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Re: [Cryptography] Possible reason why password usage rules are such a mess

On Thu, Nov 19, 2020, at 4:46 AM, Phillip Hallam-Baker wrote:
> On Wed, Nov 18, 2020 at 12:04 PM Kent Borg <kentborg AT borg.org> wrote:
> > On 11/17/20 1:09 PM, Phillip Hallam-Baker wrote:
> >> Some of the password stupidity we suffer from today comes from the two weeks after the release of Crack. At the time, UNIX password files were world readable by default and anyone suggesting shadow password files was the way to go was attacked for 'security through security'. Crack upped the ante because it could make 6? 60? attempts a second and so a moderate sized cluster of SPARCstations could test every password in a million entry dictionary in a weekend. 
> > But readable password hashes have gone away. Passwords are only readable on systems that are already quite broken. (Any old Unix systems still running are quite broken.) To set password policy based this case is all wrong.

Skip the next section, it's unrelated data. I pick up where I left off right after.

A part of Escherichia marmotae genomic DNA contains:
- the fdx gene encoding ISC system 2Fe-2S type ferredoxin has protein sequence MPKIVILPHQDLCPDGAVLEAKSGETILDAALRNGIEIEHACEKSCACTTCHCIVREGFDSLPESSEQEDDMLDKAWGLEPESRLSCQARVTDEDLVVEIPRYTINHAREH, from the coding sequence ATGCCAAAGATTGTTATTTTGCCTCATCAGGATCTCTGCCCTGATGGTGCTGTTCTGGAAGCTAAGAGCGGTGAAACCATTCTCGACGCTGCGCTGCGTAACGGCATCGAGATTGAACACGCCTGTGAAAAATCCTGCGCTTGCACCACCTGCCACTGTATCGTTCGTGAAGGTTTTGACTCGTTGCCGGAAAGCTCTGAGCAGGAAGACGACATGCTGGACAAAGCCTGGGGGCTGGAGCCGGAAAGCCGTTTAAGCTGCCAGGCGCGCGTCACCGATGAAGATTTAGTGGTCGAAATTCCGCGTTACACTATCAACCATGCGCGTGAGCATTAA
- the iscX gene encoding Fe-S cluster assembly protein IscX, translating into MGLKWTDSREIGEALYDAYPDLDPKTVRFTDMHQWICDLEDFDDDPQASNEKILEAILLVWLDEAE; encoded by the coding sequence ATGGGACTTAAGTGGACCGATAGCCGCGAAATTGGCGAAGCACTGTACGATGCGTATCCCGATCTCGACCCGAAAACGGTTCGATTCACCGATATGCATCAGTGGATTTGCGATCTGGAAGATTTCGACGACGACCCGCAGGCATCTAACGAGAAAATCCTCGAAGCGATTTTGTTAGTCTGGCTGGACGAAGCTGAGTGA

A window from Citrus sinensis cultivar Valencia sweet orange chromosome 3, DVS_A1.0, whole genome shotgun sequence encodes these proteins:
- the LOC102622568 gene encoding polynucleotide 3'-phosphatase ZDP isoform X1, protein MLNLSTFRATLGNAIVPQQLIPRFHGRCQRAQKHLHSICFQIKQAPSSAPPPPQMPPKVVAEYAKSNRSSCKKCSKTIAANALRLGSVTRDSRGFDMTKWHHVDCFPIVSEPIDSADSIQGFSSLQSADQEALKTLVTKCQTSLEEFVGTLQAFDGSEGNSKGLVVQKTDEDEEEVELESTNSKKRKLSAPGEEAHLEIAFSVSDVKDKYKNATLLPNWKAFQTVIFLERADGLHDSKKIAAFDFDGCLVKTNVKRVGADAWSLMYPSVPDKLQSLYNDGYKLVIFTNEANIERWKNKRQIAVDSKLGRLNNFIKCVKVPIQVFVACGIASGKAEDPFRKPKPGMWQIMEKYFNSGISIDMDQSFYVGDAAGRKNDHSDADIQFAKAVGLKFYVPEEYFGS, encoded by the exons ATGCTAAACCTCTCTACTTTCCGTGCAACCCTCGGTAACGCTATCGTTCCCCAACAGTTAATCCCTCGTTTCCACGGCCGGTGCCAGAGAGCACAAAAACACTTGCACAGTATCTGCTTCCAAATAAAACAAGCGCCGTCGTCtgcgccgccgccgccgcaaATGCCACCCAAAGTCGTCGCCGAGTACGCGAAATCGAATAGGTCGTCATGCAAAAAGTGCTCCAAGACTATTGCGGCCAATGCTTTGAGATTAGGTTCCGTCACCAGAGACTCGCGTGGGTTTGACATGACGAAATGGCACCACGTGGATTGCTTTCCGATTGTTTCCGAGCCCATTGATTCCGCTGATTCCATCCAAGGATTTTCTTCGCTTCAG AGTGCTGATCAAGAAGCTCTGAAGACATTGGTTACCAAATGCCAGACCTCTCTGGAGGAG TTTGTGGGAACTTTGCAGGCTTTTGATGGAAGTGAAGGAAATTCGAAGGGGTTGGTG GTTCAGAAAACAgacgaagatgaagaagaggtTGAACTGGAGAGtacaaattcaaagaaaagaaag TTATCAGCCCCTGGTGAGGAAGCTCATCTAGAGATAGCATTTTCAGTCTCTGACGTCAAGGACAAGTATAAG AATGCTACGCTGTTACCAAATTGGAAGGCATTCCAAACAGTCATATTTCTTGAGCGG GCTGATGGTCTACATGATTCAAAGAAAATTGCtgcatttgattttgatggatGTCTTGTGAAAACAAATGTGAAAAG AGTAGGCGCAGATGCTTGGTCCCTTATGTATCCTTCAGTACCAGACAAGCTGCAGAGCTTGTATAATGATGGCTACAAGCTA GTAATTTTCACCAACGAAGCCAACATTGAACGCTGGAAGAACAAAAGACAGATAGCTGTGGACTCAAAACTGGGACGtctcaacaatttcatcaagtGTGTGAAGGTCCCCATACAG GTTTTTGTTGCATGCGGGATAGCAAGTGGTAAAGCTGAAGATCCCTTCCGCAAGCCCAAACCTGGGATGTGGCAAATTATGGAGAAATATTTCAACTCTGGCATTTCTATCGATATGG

> Password cracking doesn't use dictionaries any more... brute force is practical.

It does use dictionary files, they're created by collecting leaked password
databases. This serves two purposes: login attempts can be done from the
dictionary file with some chance of success, and reversing a properly salted
password database is only feasible with such a dictionary.

Brute force in the strictest sense isn't usually tractable.
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